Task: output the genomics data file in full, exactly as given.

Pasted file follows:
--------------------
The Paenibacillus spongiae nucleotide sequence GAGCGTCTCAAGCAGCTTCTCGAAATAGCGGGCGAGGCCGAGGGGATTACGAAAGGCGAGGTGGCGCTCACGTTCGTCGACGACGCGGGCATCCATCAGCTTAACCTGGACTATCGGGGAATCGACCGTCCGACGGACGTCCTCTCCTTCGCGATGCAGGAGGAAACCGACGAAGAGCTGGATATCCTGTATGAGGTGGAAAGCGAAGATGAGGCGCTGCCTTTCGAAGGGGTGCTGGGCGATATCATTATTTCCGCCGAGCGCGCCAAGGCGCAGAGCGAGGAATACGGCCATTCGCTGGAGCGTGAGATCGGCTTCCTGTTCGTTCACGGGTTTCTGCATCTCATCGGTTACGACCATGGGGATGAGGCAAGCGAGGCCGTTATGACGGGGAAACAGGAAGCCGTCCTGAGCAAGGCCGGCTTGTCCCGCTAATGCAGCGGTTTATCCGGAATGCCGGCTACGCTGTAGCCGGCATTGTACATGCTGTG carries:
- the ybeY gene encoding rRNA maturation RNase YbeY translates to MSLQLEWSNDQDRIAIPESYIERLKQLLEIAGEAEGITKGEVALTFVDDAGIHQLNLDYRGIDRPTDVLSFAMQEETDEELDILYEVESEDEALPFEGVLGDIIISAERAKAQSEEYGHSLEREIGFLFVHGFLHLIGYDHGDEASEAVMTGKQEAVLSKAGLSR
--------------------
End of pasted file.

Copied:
The Paenibacillus spongiae nucleotide sequence GAGCGTCTCAAGCAGCTTCTCGAAATAGCGGGCGAGGCCGAGGGGATTACGAAAGGCGAGGTGGCGCTCACGTTCGTCGACGACGCGGGCATCCATCAGCTTAACCTGGACTATCGGGGAATCGACCGTCCGACGGACGTCCTCTCCTTCGCGATGCAGGAGGAAACCGACGAAGAGCTGGATATCCTGTATGAGGTGGAAAGCGAAGATGAGGCGCTGCCTTTCGAAGGGGTGCTGGGCGATATCATTATTTCCGCCGAGCGCGCCAAGGCGCAGAGCGAGGAATACGGCCATTCGCTGGAGCGTGAGATCGGCTTCCTGTTCGTTCACGGGTTTCTGCATCTCATCGGTTACGACCATGGGGATGAGGCAAGCGAGGCCGTTATGACGGGGAAACAGGAAGCCGTCCTGAGCAAGGCCGGCTTGTCCCGCTAATGCAGCGGTTTATCCGGAATGCCGGCTACGCTGTAGCCGGCATTGTACATGCTGTG carries:
- the ybeY gene encoding rRNA maturation RNase YbeY translates to MSLQLEWSNDQDRIAIPESYIERLKQLLEIAGEAEGITKGEVALTFVDDAGIHQLNLDYRGIDRPTDVLSFAMQEETDEELDILYEVESEDEALPFEGVLGDIIISAERAKAQSEEYGHSLEREIGFLFVHGFLHLIGYDHGDEASEAVMTGKQEAVLSKAGLSR